By Bahroze Kamdin & Alifya Hakim
In this article, we discuss some of the expectations India’s financial services sector has from the upcoming Budget.
Generally, any cross-border financial services activity, including marketing of such activity, requires establishment or registration in the other jurisdiction. For example, if an Indian fund manager markets to a resident of Singapore, then we understand that the Indian fund manager, subject to the prescribed thresholds and conditions, needs to incorporate an entity in Singapore, and be registered and regulated by the Singapore financial services regulators. This is true for brokers, banking, insurance players, etc. To eliminate such additional requirements, the EU has notified the passporting regime, whereby a regulated financial services firm registered in one of the European Economic Area (EEA) can do business in any other EEA state without the need for further authorisation from that country.
Similarly, the Memorandum of Cooperation on the Establishment and Implementation of the Asia Region Funds Passport (ARFP) (MOC) is a multilateral agreement that aims to facilitate cross-border distribution of managed fund products across the Asian region. Australia, New Zealand, Japan and Korea have signed the MOC which allows collective investment products offered in one participating economy to be sold to investors in another participating economy.
Recently, the setting up of alternative investment funds (AIFs) in the International Financial Services Centre (IFSC) has gained a lot of momentum. Based on media articles, close to 25-30 AIFs were at advanced stages of discussion with the International Financial Services Centres Authority (IFSCA) for issuance of license and a few more were expected to apply. There are several tax benefits provided to the non-resident investors in the AIFs in the IFSC GIFT City.
The IFSCA has become an associate member of the International Organisation of Securities Commissions (IOSCO). IFSC is key to the growth of the financial services sector in India. So, similar passporting arrangements for cross-border financial services by entities in IFSC will help the IFSC sector’s growth. India could look at similar passporting arrangements for all financial services, especially for the fund and capital markets sector inter alia with neighbouring and other countries where India has trade agreements and also with ARFP.
Next, version 2 of the equalisation levy (EQL) was introduced vide Finance Act, 2020. Subject to certain exceptions, EQL @ 2% is chargeable on the amount of consideration receivable by a non-resident e-commerce operator (who owns, operates or manages digital or electronic facility or platform for online sale of goods or online provision of services or both) from the e-commerce supply or services made or provided or facilitated by it to resident of India; or a non-resident in the specified circumstances; or to a person using IP address located in India.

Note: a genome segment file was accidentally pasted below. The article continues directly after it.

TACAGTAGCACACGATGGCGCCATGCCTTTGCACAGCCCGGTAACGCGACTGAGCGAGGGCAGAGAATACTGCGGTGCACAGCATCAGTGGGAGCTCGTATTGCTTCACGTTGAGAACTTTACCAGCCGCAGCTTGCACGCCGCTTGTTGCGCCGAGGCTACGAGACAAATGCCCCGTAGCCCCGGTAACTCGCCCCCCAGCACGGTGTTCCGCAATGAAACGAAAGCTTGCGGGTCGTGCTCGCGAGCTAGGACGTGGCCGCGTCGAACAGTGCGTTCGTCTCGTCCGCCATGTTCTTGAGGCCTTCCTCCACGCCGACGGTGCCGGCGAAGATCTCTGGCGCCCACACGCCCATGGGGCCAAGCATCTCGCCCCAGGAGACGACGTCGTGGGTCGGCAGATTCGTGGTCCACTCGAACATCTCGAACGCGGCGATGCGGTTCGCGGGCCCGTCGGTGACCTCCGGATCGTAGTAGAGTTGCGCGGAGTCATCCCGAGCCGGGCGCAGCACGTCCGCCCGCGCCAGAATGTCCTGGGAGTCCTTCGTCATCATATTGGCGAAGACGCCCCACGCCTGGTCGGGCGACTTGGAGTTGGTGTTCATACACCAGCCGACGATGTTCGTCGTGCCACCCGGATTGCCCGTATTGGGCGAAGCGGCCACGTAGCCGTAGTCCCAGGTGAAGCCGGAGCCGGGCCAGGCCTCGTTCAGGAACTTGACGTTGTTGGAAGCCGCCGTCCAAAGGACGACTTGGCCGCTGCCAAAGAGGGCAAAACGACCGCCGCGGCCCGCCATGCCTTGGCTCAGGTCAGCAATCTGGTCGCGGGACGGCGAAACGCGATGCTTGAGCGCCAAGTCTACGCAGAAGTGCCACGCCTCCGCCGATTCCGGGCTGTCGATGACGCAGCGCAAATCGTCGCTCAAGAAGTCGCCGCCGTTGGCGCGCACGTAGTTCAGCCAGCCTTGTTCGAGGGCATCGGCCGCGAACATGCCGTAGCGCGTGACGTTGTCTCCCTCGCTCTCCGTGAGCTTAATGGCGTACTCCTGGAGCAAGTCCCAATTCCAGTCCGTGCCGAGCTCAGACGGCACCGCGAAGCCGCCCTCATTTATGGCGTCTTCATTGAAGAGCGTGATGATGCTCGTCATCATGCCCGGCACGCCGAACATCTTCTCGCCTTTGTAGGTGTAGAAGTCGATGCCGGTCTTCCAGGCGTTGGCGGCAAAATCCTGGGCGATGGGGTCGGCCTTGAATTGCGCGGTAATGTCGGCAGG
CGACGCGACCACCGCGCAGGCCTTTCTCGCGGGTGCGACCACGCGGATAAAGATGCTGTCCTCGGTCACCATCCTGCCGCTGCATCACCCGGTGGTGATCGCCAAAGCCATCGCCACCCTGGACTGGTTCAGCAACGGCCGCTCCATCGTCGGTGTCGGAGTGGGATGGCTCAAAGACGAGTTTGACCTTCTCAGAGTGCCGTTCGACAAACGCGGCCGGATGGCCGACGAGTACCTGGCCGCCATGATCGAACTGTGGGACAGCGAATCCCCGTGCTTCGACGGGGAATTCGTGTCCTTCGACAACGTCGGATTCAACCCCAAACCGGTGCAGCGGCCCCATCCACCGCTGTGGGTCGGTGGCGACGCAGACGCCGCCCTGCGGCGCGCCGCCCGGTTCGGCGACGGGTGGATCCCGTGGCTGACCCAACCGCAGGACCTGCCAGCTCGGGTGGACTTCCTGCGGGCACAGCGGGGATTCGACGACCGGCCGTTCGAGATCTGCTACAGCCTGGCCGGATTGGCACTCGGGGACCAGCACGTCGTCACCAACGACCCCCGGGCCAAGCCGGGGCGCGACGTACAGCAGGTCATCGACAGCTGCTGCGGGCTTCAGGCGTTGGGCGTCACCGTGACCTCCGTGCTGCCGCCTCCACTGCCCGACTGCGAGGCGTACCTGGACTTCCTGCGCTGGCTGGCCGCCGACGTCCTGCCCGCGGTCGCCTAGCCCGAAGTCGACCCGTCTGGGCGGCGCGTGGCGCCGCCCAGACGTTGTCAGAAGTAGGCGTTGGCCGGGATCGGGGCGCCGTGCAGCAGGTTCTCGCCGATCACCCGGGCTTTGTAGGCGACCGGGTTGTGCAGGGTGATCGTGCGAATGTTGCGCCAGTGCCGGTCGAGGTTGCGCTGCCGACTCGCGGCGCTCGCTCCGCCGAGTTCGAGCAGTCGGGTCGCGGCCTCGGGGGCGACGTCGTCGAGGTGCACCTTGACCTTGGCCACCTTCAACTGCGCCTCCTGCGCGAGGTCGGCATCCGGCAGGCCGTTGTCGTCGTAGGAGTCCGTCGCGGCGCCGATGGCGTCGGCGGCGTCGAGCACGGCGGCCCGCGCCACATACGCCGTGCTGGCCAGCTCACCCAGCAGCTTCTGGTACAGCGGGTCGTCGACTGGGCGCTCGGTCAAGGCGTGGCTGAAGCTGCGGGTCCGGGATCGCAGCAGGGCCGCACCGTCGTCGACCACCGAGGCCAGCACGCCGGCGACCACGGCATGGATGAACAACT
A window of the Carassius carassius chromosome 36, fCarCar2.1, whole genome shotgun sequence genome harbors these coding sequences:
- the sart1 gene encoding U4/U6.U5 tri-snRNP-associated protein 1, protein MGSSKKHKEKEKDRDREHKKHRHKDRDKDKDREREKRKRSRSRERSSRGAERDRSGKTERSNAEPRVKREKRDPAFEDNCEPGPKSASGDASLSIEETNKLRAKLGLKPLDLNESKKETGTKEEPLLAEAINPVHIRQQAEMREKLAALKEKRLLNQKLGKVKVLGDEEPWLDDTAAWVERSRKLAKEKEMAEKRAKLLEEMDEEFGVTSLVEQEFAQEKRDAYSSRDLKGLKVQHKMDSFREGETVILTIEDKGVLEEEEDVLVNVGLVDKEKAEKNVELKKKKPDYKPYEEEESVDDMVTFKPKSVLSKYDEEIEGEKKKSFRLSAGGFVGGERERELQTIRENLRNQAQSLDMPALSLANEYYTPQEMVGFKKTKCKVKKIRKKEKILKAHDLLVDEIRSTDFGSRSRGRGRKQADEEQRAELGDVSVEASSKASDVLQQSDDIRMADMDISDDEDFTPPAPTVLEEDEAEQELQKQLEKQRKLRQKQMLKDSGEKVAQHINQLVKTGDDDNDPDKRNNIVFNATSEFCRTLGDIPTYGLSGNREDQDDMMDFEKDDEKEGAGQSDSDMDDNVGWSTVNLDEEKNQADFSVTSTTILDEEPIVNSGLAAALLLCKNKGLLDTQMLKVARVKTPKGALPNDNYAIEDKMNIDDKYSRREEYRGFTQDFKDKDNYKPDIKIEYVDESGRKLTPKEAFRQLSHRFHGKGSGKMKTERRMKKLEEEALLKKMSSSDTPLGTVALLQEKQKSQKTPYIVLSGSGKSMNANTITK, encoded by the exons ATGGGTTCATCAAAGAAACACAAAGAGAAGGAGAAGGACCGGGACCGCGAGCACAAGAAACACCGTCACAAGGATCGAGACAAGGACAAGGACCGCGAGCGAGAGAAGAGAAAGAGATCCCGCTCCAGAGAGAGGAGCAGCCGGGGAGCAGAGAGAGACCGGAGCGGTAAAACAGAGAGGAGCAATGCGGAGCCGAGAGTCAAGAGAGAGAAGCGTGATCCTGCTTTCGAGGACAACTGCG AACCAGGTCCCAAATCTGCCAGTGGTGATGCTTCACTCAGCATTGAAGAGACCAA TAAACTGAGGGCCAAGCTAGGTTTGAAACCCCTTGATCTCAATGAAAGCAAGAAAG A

The scope of the terms “online sale of goods” and “online provision of services” covers any of the following activities, if undertaken online: acceptance of offer for sale, placement of purchase order, acceptance of purchase order, payment of consideration, and supply of goods or provision of services, partly or wholly.
With the advancement of technology and internet penetration, the majority of the regulated financial services such as banking, insurance, and broking are rendered online. Non-resident financial services companies that offer financial products through the use of innovative digital platforms, software, etc. to the tax residents of India, either directly or through intermediaries, could be regarded as e-commerce operators and thus be subjected to EQL. There is no clarity to exclude such financial services entities as they are e-commerce operators from the perspective of EQL.
The in-scope companies referred to in the “Statement on a Two-Pillar Solution to Address the Tax Challenges Arising from the Digitalisation of the Economy” under the OECD BEPS project exclude regulated financial services from the applicability of such tax on digital service under Pillar 1.
Thus, there is a need to clear the ambiguity and uncertainty vis-à-vis taxation and compliance requirements for such financial services companies.
The report of the Working Group (WG) on ‘Digital Lending, including Lending through Online Platforms and Mobile Apps’ was published on November 18, 2021. The WG suggested that such activities should be regulated on various aspects.
As per the WG, there were approximately 1,100 lending apps available for Android users in India, across 80+ application stores, but as many as 600 are illegal. Also, it has been observed that lending through digital mode relative to physical mode is still at a nascent stage in case of banks (Rs 1.12 lakh crore via digital mode vis-à-vis Rs 53.08 lakh crore via physical mode) whereas, for NBFCs, significant lending (Rs 0.23 lakh crore via digital mode vis-à-vis Rs 1.93 lakh crore via physical mode) is happening through the digital mode. The overall volume of disbursement through digital mode for the sampled entities has exhibited a >12X growth between 2017 and 2020 (from Rs 11,671 crore to Rs 1,41,821 crore).
Simplified regulations for such technology companies may be considered in the Budget as it has the (i) potential to propel the economy to the desired growth rate, and (ii) capability of driving financial inclusion for the underserved population, especially in rural India. Like priority sector lending, banks and NBFCs should be required to ensure minimum lending digitally through such technology platforms.
The authors are, respectively, partner and director, Deloitte India. Views are personal.